Sterling K. Brown (‘This Is Us’) on Randall living in ‘shades of grey’ [Complete Interview Transcript]

Sterling K. Brown earned his fifth consecutive Emmy nomination this year, his third in a row for playing Randall Pearson on “This Is Us.” The actor previously won in 2016 for his role as Christopher Darden in “The People v. O.J. Simpson” and followed that up with a win for “This Is Us” in 2017.

Brown recently spoke with Gold Derby contributing writer Kevin Jacobsen about Emmy love for “This Is Us,” Randall’s emotional journey with Beth (Susan Kelechi Watson) in Season 3 and what’s ahead for Season 4 of the NBC series. Watch the exclusive video interview above and read the complete transcript below.

Gold Derby: So first off, Sterling, you, Milo Ventimiglia and Ron Cephas Jones have now received nominations for all three seasons of “This Is Us” so far. Now this year we had Mandy Moore and Chris Sullivan getting their first nominations. So what was your reaction to hearing the news of your own nomination but also the nominations for everyone else?

Sterling K. Brown: I was very grateful, and I say that because it never gets old. It’s always a real joy to be invited to the party but I really get giddy for my other castmates. Obviously, Milo and I both in the lead actor category with two separate storylines, being recognized by the Academy is tremendous, and also Ron, he’s my heart. I wish I got a chance to see and work with him more on a regular basis on the show but I’m so happy that we have a chance to keep bringing him back on an annual basis. But for Mandy and for Chris, that was huge. I was so happy for my mama. I was so happy for my brother in law. They were two of the first calls that I made. I heard early in the morning and I was like, “Okay, this is cool.” I was happy, but then I heard about Chris and Mandy and I was overjoyed. I called Sully and he was like, “What?! Are you kidding me?” He’s fixing a car up in Sacramento with his dad. He starts cursing, everything, that sort of enthusiasm because it never gets old. It’s always exciting, but there’s nothing like your first time and to be able to share that with him and with Mandy was a real joy.

GD: You are submitting the episode “R + B” at the Emmys as your best work of the season. It’s the penultimate episode of Season 3 where Randall and Beth really go through a rough patch, where Beth is unhappy with how Randall is starting to be consumed by work and feeling like she can’t really have a life of her own. What was that experience like of really going at it with Susan Kelechi Watson and going to such a dramatic place with her in that episode?

SKB: First of all, let me say this. Susan is my heart. I love her as a human being and I love working with her as a fellow thespian. We both went to grad school at NYU, where we received our Masters of Fine Arts so we approach the work in a very similar way. There’s a playfulness that both of us maintain even when things get serious. There’s always a sense of play that is transpiring, which is my favorite sort of acting. I will say this, you can put this in a parenthetical, as overjoyed as I was for Mandy and for Chris, I was as crestfallen for my dear partner in crime, ‘cause I think it could’ve gone her way. Big ups, kudos to all my “GoT” ladies. I love “Thrones.” It’s not like anyone is undeserving. I’m just hopeful for the future that the academy also gets the chance to recognize Sue.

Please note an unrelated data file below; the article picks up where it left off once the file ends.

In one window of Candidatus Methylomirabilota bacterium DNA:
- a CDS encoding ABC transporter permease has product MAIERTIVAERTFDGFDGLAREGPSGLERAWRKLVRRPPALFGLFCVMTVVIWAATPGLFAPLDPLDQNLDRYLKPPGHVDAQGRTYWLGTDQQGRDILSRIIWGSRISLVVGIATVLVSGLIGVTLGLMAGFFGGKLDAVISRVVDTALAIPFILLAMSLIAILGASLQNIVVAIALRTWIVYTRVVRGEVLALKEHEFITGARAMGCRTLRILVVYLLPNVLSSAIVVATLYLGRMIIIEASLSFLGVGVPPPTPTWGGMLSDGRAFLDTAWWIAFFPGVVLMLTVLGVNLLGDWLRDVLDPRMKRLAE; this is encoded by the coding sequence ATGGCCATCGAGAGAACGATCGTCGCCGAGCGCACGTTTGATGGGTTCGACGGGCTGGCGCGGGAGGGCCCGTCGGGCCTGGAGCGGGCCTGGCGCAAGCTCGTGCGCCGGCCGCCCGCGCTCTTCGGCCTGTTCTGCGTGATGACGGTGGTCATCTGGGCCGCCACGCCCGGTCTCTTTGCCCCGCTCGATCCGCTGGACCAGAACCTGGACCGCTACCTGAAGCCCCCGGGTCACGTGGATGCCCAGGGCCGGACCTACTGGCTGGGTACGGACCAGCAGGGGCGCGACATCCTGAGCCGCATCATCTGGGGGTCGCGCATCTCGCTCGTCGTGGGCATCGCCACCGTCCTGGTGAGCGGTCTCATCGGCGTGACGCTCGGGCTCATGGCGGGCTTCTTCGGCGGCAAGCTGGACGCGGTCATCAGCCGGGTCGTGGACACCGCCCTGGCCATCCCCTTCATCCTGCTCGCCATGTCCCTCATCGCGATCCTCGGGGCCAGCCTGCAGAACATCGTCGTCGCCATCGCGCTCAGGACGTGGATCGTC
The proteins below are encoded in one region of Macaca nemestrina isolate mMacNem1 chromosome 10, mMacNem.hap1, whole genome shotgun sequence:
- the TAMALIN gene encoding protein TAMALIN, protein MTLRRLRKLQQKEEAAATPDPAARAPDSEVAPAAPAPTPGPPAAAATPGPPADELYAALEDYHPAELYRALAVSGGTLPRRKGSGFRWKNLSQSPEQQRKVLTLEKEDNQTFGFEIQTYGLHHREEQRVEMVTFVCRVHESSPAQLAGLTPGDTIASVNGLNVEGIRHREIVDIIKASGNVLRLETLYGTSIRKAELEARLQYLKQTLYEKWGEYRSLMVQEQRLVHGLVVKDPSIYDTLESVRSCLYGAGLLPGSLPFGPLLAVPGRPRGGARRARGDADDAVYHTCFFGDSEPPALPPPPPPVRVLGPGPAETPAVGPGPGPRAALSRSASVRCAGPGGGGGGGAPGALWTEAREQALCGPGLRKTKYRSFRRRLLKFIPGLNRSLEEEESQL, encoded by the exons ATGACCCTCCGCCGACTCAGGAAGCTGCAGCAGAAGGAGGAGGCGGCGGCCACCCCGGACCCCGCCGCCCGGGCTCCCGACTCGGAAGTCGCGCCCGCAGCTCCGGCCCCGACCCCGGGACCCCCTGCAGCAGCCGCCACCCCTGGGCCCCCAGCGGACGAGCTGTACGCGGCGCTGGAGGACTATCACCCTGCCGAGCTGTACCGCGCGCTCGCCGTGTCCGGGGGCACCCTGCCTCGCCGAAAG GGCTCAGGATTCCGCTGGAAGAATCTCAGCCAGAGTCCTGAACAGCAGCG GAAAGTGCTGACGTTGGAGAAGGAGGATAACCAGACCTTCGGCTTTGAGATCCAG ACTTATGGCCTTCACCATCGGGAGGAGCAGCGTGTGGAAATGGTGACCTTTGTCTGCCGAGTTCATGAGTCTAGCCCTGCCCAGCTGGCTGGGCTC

But that episode, man, it wasn’t just the present day and the crux of where they found themselves and who’s supposed to give and who’s supposed to take and who has given over the course of the relationship and who’s taken. It was just seeing the growth from their youth and how it developed over time and it had gotten to this place of Randall is a big personality and he is by no means someone who is trying to override anyone else’s dreams or whatnot, but he has no problems asserting himself. You can see Beth took some time. Even in her episode, “My Little Island Girl” with her mom, and her mom said, “We’re gonna stop dancing now,” she took it on the chin and went onto the next thing. So now you see this woman who’s come into her own and she’s like, “No, this is what I wanna do. I’ve been living with dreams deferred my whole life and it’s my turn.” So it’s really nice to see the both of them reach this place where Randall said, “You know what, this job means a lot. I’ve made a huge commitment but I’ve made a bigger commitment to the person that I’m supposed to share my life with and if she’s not happy, I can’t be happy and was willing to walk away, and then she found the door. I really think it’s a testimony to what marriage is. There’s a lot of give and take. There’s a lot of growth and if you’re not careful, people can grow apart and the goal is to try to grow together, make sure that your interests are in line with your partner’s at all times. I think that it was the most hashtag couples goals season for us because it was earned. You got a chance to see more of the sunnier times in previous seasons but then you got a chance to see them go through something, fight for it and make it through to the other side. That’s what marriage is, man.